“I dared much, but the next time, I will dare even more”
Born in the city of Liège on 10 December 1822, then part of the United Kingdom of the Netherlands, César Franck (1822-1890) composed in a rich and luxurious post-Romantic idiom, featuring innovative harmonies and skilled counterpoint. Within his expansive cyclical structures, Franck uniquely combined seemingly discordant elements, “as moments of peace and serenity barely conceal an undercurrent of disquiet.”
As a scholar tellingly wrote, “what Berlioz did for the orchestra and Wagner for the theatre, Franck did for symphonic music.” His father Nicholas-Joseph Franck was a minor clerk who was unemployed at the time of his elder son’s birth. From the very beginning, César displayed prodigious talents for art and music, specifically leaning towards drawing and playing the piano. His father spotted these talents early on and decided to market his young son as a piano prodigy. It has been suggested that the combination of early precocity and an irresponsible and ambitious parent resulted in “a childhood and adolescence scarred by exploitation, and perhaps contributed to the late maturing of Franck’s full creative powers.”
César Franck: Trio No. 3 in B minor, Op. 1, No. 3 (Bekova Sisters)
His father enrolled him at the Liège Conservatoire in 1830, and he took César and his violinist brother on their first concert tour in 1834. Looking for a wider audience and exposure, Nicholas-Joseph ferried his sons to Paris and César began his studies at the Conservatoire. Audiences and critics alike warmly received his first compositions, however, Parisian music journals and newspapers took strong exception to the highly aggressive promotional efforts of his father.
Within a year of attending the Paris Conservatory, Franck won several prizes and was eligible to enter the Prix de Rome. However, his father would have none of it and decided that it was a waste of time, better spent by earning money on tour. As such, César withdrew from his studies and engaged in a brief and professionally unsuccessful tour through Belgium. As he writes, “my father had grand ideas of money flowing like a river toward us, but unfortunately, it was not so.” In no time Franck was back in Paris teaching piano and giving family concerts.
César Franck: “Panis Angelicus”
Franck made the acquaintance of Franz Liszt, who recognized his talents but also suggested, “that he is lacking in that convenient social sense that opens all doors before him.” Franck was clearly uncomfortable in the limelight and he decided to temporarily retire from public life and concert tours in order to concentrate on compositions. His father was furious, even more so as César had decided to marry one of his private piano students, Eugénie-Félicité-Caroline Saillot.
In 1846, César Franck walked out of his parents’ house for the last time with the intention to make a clear break from his father. A biographer writes, “He was determined to become a new person, as different as possible from the other.” Franck had always aspired to become an organist, and with his eventual appointment at Sainte-Clotilde his dream became a reality. His improvisations became legendary, and his organ compositions stand at the apex of the Romantic organ repertoire. As he later explained, “If you only knew how I love this instrument. It is so supple beneath my fingers and so obedient to all my thoughts.”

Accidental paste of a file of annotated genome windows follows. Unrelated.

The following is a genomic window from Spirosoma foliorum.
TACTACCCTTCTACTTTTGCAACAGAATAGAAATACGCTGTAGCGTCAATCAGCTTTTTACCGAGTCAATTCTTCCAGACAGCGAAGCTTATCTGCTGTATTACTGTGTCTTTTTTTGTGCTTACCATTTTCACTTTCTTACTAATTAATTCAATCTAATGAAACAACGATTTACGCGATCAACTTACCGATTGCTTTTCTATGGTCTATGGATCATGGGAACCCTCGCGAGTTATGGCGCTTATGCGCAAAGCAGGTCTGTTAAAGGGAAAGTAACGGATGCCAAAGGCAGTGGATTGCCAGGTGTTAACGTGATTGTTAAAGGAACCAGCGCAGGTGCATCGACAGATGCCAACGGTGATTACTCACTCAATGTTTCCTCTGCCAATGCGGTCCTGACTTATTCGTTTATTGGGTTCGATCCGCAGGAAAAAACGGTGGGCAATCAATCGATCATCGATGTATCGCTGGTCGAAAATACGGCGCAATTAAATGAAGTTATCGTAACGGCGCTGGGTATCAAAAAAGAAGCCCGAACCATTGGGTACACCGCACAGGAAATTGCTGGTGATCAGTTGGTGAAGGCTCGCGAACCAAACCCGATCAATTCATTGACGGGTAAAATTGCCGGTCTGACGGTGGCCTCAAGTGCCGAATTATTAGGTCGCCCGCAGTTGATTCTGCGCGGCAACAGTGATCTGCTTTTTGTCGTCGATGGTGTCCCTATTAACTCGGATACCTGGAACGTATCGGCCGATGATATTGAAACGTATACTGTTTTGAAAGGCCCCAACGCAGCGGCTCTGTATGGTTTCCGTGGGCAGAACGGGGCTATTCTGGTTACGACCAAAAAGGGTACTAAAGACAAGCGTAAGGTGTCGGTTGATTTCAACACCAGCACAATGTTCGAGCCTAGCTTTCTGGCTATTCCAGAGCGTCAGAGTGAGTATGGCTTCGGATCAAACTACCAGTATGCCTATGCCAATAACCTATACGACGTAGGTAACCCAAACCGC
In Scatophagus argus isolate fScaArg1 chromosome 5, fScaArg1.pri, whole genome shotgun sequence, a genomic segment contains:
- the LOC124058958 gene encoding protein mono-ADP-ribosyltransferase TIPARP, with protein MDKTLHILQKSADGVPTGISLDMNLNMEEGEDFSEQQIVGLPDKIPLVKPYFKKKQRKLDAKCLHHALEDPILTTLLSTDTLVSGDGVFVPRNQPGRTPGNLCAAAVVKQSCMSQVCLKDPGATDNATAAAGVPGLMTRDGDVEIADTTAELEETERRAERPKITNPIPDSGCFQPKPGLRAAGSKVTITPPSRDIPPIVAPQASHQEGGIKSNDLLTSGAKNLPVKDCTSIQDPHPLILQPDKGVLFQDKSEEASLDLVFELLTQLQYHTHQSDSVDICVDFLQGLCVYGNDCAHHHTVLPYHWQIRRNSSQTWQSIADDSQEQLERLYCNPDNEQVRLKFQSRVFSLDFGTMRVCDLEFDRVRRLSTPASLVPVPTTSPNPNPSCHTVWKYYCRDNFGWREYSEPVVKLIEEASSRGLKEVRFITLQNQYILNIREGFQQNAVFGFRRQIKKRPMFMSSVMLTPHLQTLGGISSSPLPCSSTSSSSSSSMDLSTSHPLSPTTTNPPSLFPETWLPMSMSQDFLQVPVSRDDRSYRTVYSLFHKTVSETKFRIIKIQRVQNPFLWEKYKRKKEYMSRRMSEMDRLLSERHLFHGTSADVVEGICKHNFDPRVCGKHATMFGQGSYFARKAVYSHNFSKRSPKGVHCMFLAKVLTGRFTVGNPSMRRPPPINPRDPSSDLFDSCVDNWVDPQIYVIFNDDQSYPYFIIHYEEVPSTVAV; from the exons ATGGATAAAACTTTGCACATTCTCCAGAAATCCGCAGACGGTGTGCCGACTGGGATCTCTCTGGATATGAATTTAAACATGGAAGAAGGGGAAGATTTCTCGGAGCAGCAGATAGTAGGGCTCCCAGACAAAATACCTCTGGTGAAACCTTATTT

César Franck: Premier Choral
A good many of his devotional works based on biblical texts and other church sources rapidly gained popularity, and Franck was proposed as a professor of organ at the Paris Conservatoire. The appointment was granted in 1872, and he could count Vincent d’Indy, Ernest Chausson, Louis Vierne, and Henri Duparc among his students. As Franck was finally permitted to teach, he became very popular with the Paris Conservatory’s students but struggled with his colleagues. He mentored his students in an unconventional way that gave rise to jealousy within the faculty. It was within the toxic environment of the Paris Conservatory that Franck composed his most famous orchestral piece, the Symphony in D minor.
When the Société Nationale de Musique began to accept German music for performance, it caused an ideological split among the members of the faculty. Franck assumed the presidency of the Société, and thereafter, even the Conservatory orchestra did not want to perform his symphony. When it was finally heard, critics called it morose, “with Franck having very little to say in his music, but proclaiming it with the conviction of the pontiff defining dogma.” In July 1890, Franck was involved in a traffic accident from which he essentially never recovered. The key to Franck’s music, according to his student Louis Vierne, can be found in his personality. “He showed a constant concern for the dignity of his art, for the nobility of his mission, and for the fervent sincerity of his sermon in sound.”
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César Franck: Symphony in D minor